PC #126 – Why do it again?

Why does anyone walk the Camino a second or third time? Or more?

Why put yourself through that hardship and pain?

I ask myself this question, because yesterday I went for a 5km walk with the aid of a very expensive knee brace, and now I'm starting to think about getting my fitness back so that I can walk the Camino again.

Why?

I'd be fascinated to throw this out to you blogees – why have you, or would you, walk the Camino a second time, or multiple times?

Is it the cameraderie? The friendships you form? The challenge? The joy of walking and exploring a foreign country? Is it the food and wine? Is it the uncertainty of your experience that's exhilarating? That you're unsure if you'll make it, or if you'll get a bed each night, or if you'll come down sick or injured?

Or is it something deeper, more profound? Are you seeking a spiritual experience? A religious experience? Are you looking for answers? Are you hoping the Camino will sort out a particular problem?

It's easy to say: All of the above. But if you had to give one reason why you'd walk the Camino again, what would it be?

After you've told me yours, I'll tell you mine!

 

 

52 thoughts on “PC #126 – Why do it again?

  1. It just calls, its in my head, every day, it has to be fed. But it would be a mistake to walk the next Camino Frances trying to re live the last one. Different people, different conditions and most probably a different person than last time.

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    • This is so true Pat. You can never try to recreate past experiences.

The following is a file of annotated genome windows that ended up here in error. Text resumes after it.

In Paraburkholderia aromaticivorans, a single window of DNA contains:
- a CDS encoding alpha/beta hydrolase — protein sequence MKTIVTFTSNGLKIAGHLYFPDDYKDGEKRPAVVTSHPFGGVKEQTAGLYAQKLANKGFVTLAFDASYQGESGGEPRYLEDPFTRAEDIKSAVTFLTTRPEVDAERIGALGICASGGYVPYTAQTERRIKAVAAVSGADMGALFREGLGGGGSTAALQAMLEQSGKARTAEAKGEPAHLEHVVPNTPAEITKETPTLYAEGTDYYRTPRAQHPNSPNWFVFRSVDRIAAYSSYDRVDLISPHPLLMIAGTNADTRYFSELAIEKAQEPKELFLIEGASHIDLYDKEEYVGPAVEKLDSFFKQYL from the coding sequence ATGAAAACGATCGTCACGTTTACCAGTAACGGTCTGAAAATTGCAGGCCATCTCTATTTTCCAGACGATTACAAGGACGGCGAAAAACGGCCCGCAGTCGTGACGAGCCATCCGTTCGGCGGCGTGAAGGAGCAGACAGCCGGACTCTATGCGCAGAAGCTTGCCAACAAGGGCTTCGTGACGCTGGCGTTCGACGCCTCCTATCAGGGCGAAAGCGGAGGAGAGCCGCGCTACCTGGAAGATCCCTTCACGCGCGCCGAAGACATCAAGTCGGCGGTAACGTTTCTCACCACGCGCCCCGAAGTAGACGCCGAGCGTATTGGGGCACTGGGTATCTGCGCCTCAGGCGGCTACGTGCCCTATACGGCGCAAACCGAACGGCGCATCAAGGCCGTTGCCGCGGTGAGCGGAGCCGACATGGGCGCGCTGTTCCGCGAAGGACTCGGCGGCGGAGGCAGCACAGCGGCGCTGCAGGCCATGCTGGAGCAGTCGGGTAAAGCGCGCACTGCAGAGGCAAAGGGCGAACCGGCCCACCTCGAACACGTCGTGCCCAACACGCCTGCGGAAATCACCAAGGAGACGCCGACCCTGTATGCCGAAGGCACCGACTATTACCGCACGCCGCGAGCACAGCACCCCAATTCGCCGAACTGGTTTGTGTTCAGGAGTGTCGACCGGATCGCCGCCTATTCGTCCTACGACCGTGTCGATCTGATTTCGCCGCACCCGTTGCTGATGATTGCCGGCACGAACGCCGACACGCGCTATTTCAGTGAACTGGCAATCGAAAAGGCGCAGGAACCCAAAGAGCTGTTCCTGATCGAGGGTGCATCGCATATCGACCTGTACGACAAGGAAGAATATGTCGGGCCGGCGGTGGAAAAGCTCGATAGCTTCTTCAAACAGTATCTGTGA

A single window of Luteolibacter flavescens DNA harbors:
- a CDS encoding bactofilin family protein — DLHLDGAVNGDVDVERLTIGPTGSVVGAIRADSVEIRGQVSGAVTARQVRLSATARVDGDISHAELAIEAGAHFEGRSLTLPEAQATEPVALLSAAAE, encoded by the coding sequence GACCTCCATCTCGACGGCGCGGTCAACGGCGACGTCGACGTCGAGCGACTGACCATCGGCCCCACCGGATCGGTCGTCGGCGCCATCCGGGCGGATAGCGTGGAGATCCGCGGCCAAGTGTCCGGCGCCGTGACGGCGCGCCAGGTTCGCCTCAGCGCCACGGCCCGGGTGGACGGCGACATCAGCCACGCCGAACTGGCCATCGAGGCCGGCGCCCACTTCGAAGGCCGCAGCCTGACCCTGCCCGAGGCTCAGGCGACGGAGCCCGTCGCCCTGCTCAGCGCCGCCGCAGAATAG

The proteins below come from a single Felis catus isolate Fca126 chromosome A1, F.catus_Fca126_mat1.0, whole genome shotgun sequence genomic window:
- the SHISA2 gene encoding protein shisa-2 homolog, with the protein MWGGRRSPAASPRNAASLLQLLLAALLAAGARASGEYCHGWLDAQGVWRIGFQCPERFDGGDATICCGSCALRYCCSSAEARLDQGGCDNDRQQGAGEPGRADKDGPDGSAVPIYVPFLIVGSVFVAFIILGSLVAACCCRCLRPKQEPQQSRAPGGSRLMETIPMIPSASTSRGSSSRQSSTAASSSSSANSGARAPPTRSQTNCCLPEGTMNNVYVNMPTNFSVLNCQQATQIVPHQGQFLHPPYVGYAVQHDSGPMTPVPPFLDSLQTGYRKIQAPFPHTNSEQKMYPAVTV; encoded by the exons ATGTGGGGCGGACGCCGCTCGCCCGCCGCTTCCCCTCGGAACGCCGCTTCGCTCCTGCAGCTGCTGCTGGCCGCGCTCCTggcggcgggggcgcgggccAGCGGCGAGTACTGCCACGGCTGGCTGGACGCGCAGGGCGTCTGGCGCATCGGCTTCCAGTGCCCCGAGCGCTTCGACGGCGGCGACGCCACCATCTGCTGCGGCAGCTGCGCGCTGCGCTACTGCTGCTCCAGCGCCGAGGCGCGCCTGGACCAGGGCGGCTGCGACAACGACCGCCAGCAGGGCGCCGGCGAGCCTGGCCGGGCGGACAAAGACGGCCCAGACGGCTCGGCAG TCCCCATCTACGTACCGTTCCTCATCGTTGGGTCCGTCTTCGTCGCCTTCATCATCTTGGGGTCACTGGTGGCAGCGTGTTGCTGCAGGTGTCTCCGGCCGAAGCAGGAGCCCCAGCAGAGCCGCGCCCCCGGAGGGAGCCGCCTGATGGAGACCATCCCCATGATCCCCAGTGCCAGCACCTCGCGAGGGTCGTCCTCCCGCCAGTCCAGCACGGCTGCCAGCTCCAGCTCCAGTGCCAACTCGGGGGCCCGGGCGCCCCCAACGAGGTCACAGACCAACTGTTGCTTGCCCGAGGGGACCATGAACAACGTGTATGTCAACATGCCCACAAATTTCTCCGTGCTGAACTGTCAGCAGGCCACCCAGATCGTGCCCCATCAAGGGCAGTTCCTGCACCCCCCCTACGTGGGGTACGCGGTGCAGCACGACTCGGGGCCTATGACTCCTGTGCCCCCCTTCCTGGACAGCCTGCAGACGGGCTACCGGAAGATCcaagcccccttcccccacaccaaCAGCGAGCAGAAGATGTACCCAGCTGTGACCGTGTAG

That I think would be one of the great things about doing a second, or multiple Caminos – it would be the same in some ways, but so completely different in so many other ways.

      I see photos from Peter and Anne and Arlene as they post on their blogs as they go, and I look at the stretches of road or track that they photograph, and I think: Huh, I walked that stretch, but it looked nothing like that photo. It was green and now it’s brown, or it was early morning and in the shot it’s midday. Or, there was no-one on that stretch when I walked it, but in that shot there are dozens of people.

      So different, yet the same.

      Bill

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  2. Ditto, it calls, it’s in my head, soul and heart. Last Fall I started for myself and ended up fulfilling an ancient quest. This time, might be just for myself. I wont walk the entire CF again – that would be somewhat traumatic. It’s the same reason that I haven’t listen to all of my voice recordings yet.

    Walking different paths next time, with the odd stretch that I could not walk last Fall. Also there are Refugio/Albergue owner friends, I want to see again. I have 3 months. It also calls to give back, so watch out pilgrims, Hospitalera/Amiga Ingrid will be on duty… πŸ˜‰